Can Sheryl Sandberg Save Uber?


The disgraced company needs a hero.

The leadership of Sheryl Sandberg is, as her best selling books will attest, something to be aspired to. She’s upfront about her failures, honest about lessons learned, and touchingly humble in her ability to talk as openly about her personal life as she is about her professional one.

According to a source that sits on the same Uber board as Arianna Huffington, Sheryl’s admired leadership is presently being courted by Uber execs, who hope she can be the one to turn the ailing company around.

Following a string of public missteps – from CEO Travis Kalanick’s abusive tirade on an Uber driver, to the post written by former employee Susan Fowler detailing rampant sexual harassment, and, finally, the very recent ousting of CEO Travis, who resigned this week following a shareholder revolt, in which five major shareholders demanded his removal – it seems the startup’s bubble has well and truly burst.

While sources also assert Sheryl isn’t looking to relocate to Uber, we wonder what the company might gain if they did manage to successfully poach the pioneering leader. Here’s why we think Uber might look considerably different with Sheryl in the chair.

She’s done something similar before

When Facebook was staring down the barrel of an IPO, CEO Mark Zuckerberg was a bit of a loose cannon, sources say. The company brought in Sheryl to take the company successfully through the transition, and the pairing between rogue Mark and sober Sheryl had such a solid outcome, the move – where one exec is hired in a sense to control another – has been known in Silicon Valley as “getting a Sheryl Sandberg” ever since.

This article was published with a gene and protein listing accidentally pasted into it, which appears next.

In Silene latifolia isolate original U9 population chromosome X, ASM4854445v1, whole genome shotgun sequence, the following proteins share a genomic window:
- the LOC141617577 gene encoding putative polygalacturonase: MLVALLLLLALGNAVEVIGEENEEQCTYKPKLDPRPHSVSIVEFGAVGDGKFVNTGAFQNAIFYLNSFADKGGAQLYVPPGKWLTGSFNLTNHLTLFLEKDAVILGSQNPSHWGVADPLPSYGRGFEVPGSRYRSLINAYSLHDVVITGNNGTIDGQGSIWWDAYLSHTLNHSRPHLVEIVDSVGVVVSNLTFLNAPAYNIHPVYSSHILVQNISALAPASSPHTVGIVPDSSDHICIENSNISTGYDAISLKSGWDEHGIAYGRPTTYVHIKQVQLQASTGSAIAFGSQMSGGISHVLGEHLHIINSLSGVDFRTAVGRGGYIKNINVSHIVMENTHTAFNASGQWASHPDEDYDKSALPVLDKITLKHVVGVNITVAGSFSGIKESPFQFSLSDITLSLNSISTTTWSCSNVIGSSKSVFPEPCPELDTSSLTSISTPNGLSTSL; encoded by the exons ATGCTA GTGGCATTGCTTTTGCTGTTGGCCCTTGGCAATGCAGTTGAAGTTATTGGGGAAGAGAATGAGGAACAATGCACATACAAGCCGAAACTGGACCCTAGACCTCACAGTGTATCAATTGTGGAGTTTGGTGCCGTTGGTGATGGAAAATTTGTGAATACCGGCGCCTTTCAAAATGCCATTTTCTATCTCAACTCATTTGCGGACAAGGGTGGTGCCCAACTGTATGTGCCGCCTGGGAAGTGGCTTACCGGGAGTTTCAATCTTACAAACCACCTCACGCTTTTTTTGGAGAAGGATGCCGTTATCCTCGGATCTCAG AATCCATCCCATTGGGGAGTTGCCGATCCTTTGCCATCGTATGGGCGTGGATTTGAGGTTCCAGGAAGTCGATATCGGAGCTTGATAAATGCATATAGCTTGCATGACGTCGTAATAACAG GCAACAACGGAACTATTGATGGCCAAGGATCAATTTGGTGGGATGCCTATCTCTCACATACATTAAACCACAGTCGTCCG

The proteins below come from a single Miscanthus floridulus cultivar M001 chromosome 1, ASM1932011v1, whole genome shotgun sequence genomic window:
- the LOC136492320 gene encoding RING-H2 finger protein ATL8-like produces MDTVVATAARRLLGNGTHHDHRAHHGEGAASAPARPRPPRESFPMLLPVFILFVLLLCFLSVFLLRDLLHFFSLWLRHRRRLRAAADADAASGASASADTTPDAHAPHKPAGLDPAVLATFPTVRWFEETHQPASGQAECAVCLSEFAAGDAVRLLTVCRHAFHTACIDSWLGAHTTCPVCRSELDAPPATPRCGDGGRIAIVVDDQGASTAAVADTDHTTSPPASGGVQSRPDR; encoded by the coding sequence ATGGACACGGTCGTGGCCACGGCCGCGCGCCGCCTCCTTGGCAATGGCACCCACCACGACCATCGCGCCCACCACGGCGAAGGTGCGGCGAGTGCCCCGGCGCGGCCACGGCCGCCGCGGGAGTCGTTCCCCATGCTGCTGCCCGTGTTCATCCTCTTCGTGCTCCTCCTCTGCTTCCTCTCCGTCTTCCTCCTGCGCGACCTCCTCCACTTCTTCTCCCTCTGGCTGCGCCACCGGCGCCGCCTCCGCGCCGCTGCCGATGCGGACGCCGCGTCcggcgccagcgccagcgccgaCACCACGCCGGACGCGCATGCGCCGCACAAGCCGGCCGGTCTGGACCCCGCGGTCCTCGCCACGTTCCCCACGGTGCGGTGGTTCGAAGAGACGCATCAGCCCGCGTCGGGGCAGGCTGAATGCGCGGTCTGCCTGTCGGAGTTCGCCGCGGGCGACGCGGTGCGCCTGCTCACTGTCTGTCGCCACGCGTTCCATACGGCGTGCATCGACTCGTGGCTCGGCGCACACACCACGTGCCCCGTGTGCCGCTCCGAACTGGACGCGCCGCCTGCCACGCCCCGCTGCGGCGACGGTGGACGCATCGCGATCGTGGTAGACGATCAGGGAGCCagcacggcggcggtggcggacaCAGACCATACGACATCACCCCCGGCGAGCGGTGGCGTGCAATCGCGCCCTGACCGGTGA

She’s serious about pulling people into line – including herself

One of the greatest traits of Sheryl’s masterful leadership is her ability to hold people – including herself – accountable.

As we’ve previously discussed, Sheryl wasn’t about to let herself get away with the unwanted trickle-down effect of her own shortcomings – namely her desire to be involved in every company decision.

“I was their boss, I was their manager, if they didn’t tell me [I’d made a mistake], that was on me and I realised, I have to make it safe for y’all to speak up when I’m messing up.”

She can give the company a culture overhaul

The culture of a company is more than just the spread of free food on its shared kitchen table – it’s about values. Right now, it seems Uber is missing a shared company commitment to its people (and its people to them). In a company that’s grown as quickly as Uber, scaling becomes a major issue because employees feel increasingly as though they’re more like human capital than a member of a team.

“People are seeing how much loyalty they can get from their employees when they treat them as human beings,” she told Bloomberg.

In short? Sheryl gets it.

Bridget de Maine

Staff Writer Collective Hub


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